• Construction truck  driver
  • Camera truck driver
  • Wardrobe truck driver
  • Production Van (aka Set Lighting) truck driver
  • Cast Trailer(s) truck driver(s)
  • Hair and Make-up truck trailer driver
  • SPFX truck driver
  • Fuel truck driver
  • Waterwagon driver(s)
  • Car carrier trailer truck driver
  • Cast drivers
  • Maxi-Van drivers
  • Stake Bed drivers
  • Office dispatcher

Last but not least — ((smart/savvy crew members in all departments know this – or should))
Repeat … Never piss off a Teamster.
Should you arrive at a location and find your equipment truck parked a half mile from Set – someone in your department has broken this rule.
There exist certain essentials in the world of Motion Picture production and this is one of the biggies!

Tips, Tricks and Secrets for Success from Motion Picture Professionals
by Peter and Cheryl Clarson


Makes 16 Steak Rolls
Total time:  45 Minutes With Rice


  1. 1 pound flank steak, trimmed
  2. 16 – 8″ asparagus spears, trimmed
  3.  16 – 8″ pieces scallion, trimmed (think green onions)
  4.  6 TBSP seasoned rice vinegar
  5.  6 TBSP low-sodium soy sauce
  6.  4 tsp sugar
  7.  1 TBSP toasted sesame oil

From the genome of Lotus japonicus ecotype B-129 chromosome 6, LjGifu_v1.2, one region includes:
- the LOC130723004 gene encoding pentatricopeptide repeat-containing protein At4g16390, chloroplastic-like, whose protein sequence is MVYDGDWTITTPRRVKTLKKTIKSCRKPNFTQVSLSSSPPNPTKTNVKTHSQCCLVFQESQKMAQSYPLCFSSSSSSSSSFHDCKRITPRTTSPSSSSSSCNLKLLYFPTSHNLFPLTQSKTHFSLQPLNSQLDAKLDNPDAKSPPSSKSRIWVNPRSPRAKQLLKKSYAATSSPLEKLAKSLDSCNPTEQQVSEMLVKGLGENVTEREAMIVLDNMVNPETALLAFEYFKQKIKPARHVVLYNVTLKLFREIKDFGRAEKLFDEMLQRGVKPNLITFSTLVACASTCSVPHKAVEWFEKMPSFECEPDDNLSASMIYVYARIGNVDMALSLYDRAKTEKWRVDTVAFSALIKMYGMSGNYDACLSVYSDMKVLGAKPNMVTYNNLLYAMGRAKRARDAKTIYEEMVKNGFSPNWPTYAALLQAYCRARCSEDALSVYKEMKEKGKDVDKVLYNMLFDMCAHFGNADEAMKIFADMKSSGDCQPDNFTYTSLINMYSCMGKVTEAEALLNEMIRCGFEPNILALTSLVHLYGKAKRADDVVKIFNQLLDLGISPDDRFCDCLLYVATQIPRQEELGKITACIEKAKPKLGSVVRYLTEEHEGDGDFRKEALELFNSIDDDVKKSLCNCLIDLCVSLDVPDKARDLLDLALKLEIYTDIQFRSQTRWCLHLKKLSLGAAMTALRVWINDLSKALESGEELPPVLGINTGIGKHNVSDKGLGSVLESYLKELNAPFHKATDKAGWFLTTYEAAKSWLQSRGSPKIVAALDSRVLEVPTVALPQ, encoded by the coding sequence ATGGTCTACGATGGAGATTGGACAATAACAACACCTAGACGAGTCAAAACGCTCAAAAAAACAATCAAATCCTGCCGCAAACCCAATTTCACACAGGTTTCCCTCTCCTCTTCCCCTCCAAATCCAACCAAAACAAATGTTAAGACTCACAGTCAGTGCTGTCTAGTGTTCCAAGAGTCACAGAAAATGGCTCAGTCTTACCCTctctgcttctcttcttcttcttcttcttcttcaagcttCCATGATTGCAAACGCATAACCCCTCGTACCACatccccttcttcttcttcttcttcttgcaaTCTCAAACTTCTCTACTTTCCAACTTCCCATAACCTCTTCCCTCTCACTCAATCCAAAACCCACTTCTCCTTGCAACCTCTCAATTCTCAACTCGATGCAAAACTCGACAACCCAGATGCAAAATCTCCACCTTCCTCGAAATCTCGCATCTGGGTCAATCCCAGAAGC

Across the grain into 16 strips, 1/4-1/2″ thick.  Pound each piece to about 1/8″ thick between 2 pieces of plastic wrap with a mallet or rolling pin.  Take pieces out from between the plastic wrap and season with salt and pepper.


Place one asparagus spear and one scallion across the short end of a strip of beef.  Roll beef around vegetables and secure with a toothpick.
Place rolled up steak/veggie pieces on a shallow baking pan in a single layer – toothpick side down.

Seasoned rice vinegar (found in most grocery stores)
Low-Sodium soy sauce
Toasted sesame oil (also found in most grocery stores)
Whisk together in a small bowl.

Drizzle with a small measuring cup the liquid mixture little-by-little over the 16 rolled up steak/veggie pieces.
Let “marinate” for about 10 minutes.

Recipe below.

Steak rolls about 5 minutes.
Remove from oven and transfer to another shallow pan or big plate.  Tent with aluminum foil.

Pour marinade from baking sheet into a small sauce pan.

Marinade on the stove for about 5 minutes until it’s kinda syrupy, stirring frequently.

Over each of the steak/veggie roll-ups and serve with a small bowl of Garlic Lime Rice on the side.


  • 1 TBSP olive oil
  • 3 large garlic cloves, thinly sliced
  • 1 cup long-grain white rice
  • 2 cups water
  • 2 TBSP fresh lime juice
  • 1 tsp salt
  • 2 TBSP minced fresh cilantro